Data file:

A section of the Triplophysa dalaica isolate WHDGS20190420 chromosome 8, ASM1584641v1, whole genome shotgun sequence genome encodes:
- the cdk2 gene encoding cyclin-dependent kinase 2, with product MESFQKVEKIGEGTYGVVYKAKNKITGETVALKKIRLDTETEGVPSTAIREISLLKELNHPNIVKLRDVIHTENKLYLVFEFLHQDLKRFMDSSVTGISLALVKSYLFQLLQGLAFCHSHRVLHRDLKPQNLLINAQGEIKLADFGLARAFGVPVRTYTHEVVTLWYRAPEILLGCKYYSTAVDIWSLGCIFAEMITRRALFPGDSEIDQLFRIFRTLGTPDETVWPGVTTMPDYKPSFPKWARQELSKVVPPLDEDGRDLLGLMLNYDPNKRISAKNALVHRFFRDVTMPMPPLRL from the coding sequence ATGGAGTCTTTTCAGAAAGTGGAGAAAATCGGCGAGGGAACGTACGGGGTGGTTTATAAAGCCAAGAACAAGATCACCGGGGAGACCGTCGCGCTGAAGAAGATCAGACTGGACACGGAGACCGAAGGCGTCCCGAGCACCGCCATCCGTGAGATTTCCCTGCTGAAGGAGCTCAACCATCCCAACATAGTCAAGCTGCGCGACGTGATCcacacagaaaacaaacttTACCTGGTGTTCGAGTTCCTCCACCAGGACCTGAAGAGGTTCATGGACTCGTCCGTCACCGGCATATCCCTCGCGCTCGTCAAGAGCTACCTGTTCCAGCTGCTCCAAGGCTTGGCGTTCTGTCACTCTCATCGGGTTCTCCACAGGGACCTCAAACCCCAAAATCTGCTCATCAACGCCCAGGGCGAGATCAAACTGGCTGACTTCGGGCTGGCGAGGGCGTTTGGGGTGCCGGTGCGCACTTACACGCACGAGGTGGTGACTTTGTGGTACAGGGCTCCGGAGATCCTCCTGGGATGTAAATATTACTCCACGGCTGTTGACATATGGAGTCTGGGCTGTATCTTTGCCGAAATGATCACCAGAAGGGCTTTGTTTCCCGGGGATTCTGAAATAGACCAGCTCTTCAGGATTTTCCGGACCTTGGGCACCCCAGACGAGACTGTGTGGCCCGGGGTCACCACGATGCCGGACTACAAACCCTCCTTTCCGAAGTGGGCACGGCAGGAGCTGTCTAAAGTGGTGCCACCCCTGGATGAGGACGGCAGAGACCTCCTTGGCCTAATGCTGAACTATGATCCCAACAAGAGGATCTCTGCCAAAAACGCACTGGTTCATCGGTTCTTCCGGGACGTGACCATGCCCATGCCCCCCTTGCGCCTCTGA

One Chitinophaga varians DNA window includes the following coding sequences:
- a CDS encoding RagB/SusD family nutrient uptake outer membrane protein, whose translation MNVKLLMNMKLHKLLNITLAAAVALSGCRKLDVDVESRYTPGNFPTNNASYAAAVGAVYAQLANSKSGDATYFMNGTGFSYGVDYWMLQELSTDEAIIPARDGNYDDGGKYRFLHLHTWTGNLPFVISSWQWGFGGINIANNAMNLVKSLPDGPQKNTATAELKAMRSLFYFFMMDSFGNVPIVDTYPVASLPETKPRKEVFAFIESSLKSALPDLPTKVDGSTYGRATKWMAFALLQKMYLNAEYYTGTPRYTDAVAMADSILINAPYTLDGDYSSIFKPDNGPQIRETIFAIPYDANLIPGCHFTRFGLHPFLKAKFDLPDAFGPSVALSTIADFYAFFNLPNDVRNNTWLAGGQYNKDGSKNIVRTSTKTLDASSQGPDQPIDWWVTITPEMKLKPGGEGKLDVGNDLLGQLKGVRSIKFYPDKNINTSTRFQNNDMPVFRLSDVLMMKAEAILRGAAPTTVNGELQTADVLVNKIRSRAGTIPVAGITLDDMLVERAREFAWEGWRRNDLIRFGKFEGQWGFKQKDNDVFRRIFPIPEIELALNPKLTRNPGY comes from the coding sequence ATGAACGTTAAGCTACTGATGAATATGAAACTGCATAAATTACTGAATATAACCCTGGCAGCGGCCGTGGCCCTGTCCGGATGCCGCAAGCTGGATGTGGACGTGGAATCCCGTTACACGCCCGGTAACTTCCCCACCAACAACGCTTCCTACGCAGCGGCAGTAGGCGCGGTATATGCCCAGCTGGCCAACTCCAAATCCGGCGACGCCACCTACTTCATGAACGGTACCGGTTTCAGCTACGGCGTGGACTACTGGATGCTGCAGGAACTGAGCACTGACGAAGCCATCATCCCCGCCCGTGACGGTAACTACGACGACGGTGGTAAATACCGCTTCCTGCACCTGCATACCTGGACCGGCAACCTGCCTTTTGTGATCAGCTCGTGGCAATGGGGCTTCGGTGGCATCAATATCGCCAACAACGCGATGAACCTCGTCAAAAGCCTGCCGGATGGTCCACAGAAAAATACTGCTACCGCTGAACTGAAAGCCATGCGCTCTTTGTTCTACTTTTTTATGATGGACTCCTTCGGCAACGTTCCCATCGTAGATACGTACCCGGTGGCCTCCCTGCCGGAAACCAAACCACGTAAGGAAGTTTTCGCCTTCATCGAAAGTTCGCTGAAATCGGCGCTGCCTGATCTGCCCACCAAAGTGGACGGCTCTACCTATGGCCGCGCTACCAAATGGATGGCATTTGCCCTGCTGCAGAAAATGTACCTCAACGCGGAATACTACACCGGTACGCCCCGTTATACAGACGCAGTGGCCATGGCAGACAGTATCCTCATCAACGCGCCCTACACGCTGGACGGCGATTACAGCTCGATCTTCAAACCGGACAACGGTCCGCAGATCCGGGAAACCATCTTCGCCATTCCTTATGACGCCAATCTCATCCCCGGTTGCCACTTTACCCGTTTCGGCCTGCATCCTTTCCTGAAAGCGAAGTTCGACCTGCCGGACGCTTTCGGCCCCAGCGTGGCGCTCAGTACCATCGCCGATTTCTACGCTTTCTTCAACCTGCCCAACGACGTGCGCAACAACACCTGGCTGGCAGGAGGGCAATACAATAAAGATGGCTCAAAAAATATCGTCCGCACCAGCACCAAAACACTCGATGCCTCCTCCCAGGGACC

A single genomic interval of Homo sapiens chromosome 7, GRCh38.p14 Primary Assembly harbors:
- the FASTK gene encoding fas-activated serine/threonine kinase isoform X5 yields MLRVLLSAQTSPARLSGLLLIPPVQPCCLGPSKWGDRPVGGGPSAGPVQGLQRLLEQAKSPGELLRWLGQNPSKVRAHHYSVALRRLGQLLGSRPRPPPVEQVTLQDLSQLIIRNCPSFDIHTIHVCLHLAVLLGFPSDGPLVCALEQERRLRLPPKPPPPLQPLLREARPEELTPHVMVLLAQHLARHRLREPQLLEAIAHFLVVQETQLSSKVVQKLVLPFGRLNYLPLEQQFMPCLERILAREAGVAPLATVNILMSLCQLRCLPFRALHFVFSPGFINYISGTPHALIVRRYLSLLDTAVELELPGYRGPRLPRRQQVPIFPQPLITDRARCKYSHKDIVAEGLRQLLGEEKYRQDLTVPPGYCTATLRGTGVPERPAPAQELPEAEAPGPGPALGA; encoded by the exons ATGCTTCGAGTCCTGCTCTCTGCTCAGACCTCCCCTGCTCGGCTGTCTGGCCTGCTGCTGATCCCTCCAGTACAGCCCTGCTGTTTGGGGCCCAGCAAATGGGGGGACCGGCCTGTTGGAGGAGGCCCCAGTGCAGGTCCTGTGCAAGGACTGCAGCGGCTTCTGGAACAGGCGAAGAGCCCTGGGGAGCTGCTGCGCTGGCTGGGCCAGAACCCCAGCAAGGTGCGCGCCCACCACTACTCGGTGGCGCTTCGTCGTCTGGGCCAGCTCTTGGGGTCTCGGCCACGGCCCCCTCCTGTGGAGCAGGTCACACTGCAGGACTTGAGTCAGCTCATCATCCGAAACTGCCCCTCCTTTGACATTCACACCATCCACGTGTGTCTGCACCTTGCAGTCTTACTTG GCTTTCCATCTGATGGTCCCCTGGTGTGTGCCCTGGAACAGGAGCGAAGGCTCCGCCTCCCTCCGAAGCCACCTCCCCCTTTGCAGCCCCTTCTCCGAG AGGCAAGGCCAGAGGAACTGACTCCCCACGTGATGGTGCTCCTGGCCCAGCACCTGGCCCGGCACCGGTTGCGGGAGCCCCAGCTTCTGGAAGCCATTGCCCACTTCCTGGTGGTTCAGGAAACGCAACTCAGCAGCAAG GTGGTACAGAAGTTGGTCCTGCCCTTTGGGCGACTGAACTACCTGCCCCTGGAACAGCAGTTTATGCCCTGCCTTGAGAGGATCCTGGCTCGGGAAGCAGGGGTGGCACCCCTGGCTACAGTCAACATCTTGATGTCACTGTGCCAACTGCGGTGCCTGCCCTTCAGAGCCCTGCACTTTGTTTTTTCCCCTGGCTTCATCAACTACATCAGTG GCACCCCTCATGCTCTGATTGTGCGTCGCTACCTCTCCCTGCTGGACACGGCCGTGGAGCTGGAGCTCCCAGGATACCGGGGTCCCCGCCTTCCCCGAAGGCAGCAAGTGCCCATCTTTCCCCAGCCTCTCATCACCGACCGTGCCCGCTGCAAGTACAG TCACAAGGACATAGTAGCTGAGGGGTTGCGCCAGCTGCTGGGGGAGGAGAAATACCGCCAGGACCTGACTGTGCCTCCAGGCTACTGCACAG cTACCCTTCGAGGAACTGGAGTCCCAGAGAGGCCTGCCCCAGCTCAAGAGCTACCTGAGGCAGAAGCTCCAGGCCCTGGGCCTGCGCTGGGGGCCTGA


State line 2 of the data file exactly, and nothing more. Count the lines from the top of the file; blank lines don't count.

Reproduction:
- the cdk2 gene encoding cyclin-dependent kinase 2, with product MESFQKVEKIGEGTYGVVYKAKNKITGETVALKKIRLDTETEGVPSTAIREISLLKELNHPNIVKLRDVIHTENKLYLVFEFLHQDLKRFMDSSVTGISLALVKSYLFQLLQGLAFCHSHRVLHRDLKPQNLLINAQGEIKLADFGLARAFGVPVRTYTHEVVTLWYRAPEILLGCKYYSTAVDIWSLGCIFAEMITRRALFPGDSEIDQLFRIFRTLGTPDETVWPGVTTMPDYKPSFPKWARQELSKVVPPLDEDGRDLLGLMLNYDPNKRISAKNALVHRFFRDVTMPMPPLRL from the coding sequence ATGGAGTCTTTTCAGAAAGTGGAGAAAATCGGCGAGGGAACGTACGGGGTGGTTTATAAAGCCAAGAACAAGATCACCGGGGAGACCGTCGCGCTGAAGAAGATCAGACTGGACACGGAGACCGAAGGCGTCCCGAGCACCGCCATCCGTGAGATTTCCCTGCTGAAGGAGCTCAACCATCCCAACATAGTCAAGCTGCGCGACGTGATCcacacagaaaacaaacttTACCTGGTGTTCGAGTTCCTCCACCAGGACCTGAAGAGGTTCATGGACTCGTCCGTCACCGGCATATCCCTCGCGCTCGTCAAGAGCTACCTGTTCCAGCTGCTCCAAGGCTTGGCGTTCTGTCACTCTCATCGGGTTCTCCACAGGGACCTCAAACCCCAAAATCTGCTCATCAACGCCCAGGGCGAGATCAAACTGGCTGACTTCGGGCTGGCGAGGGCGTTTGGGGTGCCGGTGCGCACTTACACGCACGAGGTGGTGACTTTGTGGTACAGGGCTCCGGAGATCCTCCTGGGATGTAAATATTACTCCACGGCTGTTGACATATGGAGTCTGGGCTGTATCTTTGCCGAAATGATCACCAGAAGGGCTTTGTTTCCCGGGGATTCTGAAATAGACCAGCTCTTCAGGATTTTCCGGACCTTGGGCACCCCAGACGAGACTGTGTGGCCCGGGGTCACCACGATGCCGGACTACAAACCCTCCTTTCCGAAGTGGGCACGGCAGGAGCTGTCTAAAGTGGTGCCACCCCTGGATGAGGACGGCAGAGACCTCCTTGGCCTAATGCTGAACTATGATCCCAACAAGAGGATCTCTGCCAAAAACGCACTGGTTCATCGGTTCTTCCGGGACGTGACCATGCCCATGCCCCCCTTGCGCCTCTGA